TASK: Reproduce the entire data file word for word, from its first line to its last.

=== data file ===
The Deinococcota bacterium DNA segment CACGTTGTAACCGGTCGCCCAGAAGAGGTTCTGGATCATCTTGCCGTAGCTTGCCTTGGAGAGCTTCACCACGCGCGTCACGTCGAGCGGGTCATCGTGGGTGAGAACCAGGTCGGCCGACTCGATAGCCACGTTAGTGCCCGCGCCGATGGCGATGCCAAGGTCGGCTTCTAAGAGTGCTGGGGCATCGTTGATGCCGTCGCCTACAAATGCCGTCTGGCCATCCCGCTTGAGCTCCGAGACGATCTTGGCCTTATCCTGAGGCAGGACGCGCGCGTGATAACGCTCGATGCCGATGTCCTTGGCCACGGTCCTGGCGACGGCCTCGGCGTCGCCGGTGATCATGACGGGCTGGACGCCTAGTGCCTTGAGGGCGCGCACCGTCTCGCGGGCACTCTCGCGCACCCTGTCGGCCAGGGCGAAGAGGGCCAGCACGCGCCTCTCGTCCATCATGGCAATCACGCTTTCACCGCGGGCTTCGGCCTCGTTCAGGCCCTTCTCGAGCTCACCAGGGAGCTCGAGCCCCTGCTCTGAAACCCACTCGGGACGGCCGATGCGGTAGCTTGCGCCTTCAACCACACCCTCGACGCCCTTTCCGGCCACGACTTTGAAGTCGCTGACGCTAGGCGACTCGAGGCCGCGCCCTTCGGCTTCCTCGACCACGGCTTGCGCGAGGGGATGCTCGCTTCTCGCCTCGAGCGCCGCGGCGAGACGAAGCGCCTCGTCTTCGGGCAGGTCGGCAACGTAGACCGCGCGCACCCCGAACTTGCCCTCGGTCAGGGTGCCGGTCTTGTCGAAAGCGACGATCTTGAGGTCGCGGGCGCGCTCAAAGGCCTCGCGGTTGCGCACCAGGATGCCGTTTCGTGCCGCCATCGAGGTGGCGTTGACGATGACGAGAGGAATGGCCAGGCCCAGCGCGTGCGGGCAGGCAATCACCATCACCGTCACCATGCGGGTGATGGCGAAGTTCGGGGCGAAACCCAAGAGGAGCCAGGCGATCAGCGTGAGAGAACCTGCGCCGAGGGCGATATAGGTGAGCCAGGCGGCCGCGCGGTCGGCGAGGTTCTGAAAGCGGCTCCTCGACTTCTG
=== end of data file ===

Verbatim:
The Deinococcota bacterium DNA segment CACGTTGTAACCGGTCGCCCAGAAGAGGTTCTGGATCATCTTGCCGTAGCTTGCCTTGGAGAGCTTCACCACGCGCGTCACGTCGAGCGGGTCATCGTGGGTGAGAACCAGGTCGGCCGACTCGATAGCCACGTTAGTGCCCGCGCCGATGGCGATGCCAAGGTCGGCTTCTAAGAGTGCTGGGGCATCGTTGATGCCGTCGCCTACAAATGCCGTCTGGCCATCCCGCTTGAGCTCCGAGACGATCTTGGCCTTATCCTGAGGCAGGACGCGCGCGTGATAACGCTCGATGCCGATGTCCTTGGCCACGGTCCTGGCGACGGCCTCGGCGTCGCCGGTGATCATGACGGGCTGGACGCCTAGTGCCTTGAGGGCGCGCACCGTCTCGCGGGCACTCTCGCGCACCCTGTCGGCCAGGGCGAAGAGGGCCAGCACGCGCCTCTCGTCCATCATGGCAATCACGCTTTCACCGCGGGCTTCGGCCTCGTTCAGGCCCTTCTCGAGCTCACCAGGGAGCTCGAGCCCCTGCTCTGAAACCCACTCGGGACGGCCGATGCGGTAGCTTGCGCCTTCAACCACACCCTCGACGCCCTTTCCGGCCACGACTTTGAAGTCGCTGACGCTAGGCGACTCGAGGCCGCGCCCTTCGGCTTCCTCGACCACGGCTTGCGCGAGGGGATGCTCGCTTCTCGCCTCGAGCGCCGCGGCGAGACGAAGCGCCTCGTCTTCGGGCAGGTCGGCAACGTAGACCGCGCGCACCCCGAACTTGCCCTCGGTCAGGGTGCCGGTCTTGTCGAAAGCGACGATCTTGAGGTCGCGGGCGCGCTCAAAGGCCTCGCGGTTGCGCACCAGGATGCCGTTTCGTGCCGCCATCGAGGTGGCGTTGACGATGACGAGAGGAATGGCCAGGCCCAGCGCGTGCGGGCAGGCAATCACCATCACCGTCACCATGCGGGTGATGGCGAAGTTCGGGGCGAAACCCAAGAGGAGCCAGGCGATCAGCGTGAGAGAACCTGCGCCGAGGGCGATATAGGTGAGCCAGGCGGCCGCGCGGTCGGCGAGGTTCTGAAAGCGGCTCCTCGACTTCTG